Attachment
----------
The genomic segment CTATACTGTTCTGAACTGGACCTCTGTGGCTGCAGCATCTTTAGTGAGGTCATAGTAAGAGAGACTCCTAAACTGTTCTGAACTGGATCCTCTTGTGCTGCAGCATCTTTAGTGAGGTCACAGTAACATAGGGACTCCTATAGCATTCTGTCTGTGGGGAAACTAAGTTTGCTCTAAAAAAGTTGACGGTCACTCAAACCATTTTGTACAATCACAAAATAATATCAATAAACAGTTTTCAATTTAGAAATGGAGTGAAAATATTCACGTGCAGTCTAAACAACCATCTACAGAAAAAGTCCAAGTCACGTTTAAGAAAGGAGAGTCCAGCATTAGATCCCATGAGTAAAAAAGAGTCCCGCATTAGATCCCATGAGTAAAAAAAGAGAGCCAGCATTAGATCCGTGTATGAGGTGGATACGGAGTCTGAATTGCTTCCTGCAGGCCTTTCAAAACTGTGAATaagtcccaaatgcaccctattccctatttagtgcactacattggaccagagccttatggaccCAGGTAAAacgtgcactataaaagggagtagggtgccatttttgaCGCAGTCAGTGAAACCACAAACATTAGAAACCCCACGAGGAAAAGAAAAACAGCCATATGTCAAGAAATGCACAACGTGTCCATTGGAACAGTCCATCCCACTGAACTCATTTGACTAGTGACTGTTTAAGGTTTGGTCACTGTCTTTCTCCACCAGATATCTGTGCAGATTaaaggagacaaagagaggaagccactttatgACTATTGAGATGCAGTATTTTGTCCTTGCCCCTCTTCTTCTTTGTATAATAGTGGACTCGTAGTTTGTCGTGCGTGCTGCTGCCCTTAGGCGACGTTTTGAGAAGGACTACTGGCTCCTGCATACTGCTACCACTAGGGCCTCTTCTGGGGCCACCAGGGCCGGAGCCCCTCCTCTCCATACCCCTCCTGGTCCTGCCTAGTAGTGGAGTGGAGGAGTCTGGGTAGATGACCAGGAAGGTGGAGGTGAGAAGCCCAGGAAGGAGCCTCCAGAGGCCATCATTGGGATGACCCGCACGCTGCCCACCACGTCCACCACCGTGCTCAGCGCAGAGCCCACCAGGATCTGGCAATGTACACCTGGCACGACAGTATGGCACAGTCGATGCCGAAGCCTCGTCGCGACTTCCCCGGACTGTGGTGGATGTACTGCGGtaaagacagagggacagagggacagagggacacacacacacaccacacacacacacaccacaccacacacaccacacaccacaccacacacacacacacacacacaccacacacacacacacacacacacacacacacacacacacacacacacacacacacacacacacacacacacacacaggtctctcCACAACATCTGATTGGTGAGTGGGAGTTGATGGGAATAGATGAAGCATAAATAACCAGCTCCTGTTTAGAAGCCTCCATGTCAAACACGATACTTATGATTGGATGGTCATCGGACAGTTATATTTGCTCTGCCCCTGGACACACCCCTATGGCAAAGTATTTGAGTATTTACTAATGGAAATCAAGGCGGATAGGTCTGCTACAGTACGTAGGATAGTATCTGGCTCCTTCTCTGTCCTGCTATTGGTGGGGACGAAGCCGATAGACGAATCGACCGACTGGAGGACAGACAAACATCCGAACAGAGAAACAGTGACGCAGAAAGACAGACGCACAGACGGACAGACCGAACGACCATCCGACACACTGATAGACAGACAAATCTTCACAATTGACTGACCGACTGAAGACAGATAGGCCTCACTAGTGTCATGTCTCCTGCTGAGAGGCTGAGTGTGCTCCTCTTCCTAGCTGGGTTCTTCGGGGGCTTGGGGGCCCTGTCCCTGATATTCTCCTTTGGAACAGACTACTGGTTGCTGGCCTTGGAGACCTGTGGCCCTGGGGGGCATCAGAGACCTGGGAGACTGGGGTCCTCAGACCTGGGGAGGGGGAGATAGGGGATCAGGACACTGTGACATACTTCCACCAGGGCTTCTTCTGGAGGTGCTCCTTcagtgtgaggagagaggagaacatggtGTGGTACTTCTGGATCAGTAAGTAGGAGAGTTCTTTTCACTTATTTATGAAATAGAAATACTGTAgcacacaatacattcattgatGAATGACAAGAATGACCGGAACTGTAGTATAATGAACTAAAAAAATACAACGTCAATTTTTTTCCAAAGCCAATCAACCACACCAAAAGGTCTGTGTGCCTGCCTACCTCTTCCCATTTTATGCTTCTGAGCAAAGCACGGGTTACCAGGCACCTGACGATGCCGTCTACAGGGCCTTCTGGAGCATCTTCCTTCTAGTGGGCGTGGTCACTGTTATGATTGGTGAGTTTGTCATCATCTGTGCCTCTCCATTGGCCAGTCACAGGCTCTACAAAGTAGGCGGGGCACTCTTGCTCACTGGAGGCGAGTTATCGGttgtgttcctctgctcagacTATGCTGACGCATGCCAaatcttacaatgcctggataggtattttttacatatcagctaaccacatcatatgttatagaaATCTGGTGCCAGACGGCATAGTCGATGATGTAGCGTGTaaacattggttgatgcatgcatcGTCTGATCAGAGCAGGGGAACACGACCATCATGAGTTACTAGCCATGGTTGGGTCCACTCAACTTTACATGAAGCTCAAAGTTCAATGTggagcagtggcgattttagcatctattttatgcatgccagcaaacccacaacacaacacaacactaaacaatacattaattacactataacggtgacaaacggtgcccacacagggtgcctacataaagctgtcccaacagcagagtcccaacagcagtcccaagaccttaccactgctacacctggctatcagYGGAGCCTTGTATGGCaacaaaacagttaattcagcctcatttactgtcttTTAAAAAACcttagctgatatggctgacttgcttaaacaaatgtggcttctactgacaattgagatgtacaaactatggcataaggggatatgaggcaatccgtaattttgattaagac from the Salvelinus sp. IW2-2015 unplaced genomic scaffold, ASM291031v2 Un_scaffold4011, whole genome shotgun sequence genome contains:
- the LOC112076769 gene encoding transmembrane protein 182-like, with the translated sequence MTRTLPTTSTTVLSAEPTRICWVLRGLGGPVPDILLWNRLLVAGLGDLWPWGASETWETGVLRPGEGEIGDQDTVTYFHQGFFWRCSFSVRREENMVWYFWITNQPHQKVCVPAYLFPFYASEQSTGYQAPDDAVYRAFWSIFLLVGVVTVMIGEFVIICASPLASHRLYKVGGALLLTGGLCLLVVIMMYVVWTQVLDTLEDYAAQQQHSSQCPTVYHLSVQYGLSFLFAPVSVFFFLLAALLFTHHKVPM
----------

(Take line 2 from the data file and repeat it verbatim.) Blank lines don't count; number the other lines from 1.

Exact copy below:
- the LOC112076769 gene encoding transmembrane protein 182-like, with the translated sequence MTRTLPTTSTTVLSAEPTRICWVLRGLGGPVPDILLWNRLLVAGLGDLWPWGASETWETGVLRPGEGEIGDQDTVTYFHQGFFWRCSFSVRREENMVWYFWITNQPHQKVCVPAYLFPFYASEQSTGYQAPDDAVYRAFWSIFLLVGVVTVMIGEFVIICASPLASHRLYKVGGALLLTGGLCLLVVIMMYVVWTQVLDTLEDYAAQQQHSSQCPTVYHLSVQYGLSFLFAPVSVFFFLLAALLFTHHKVPM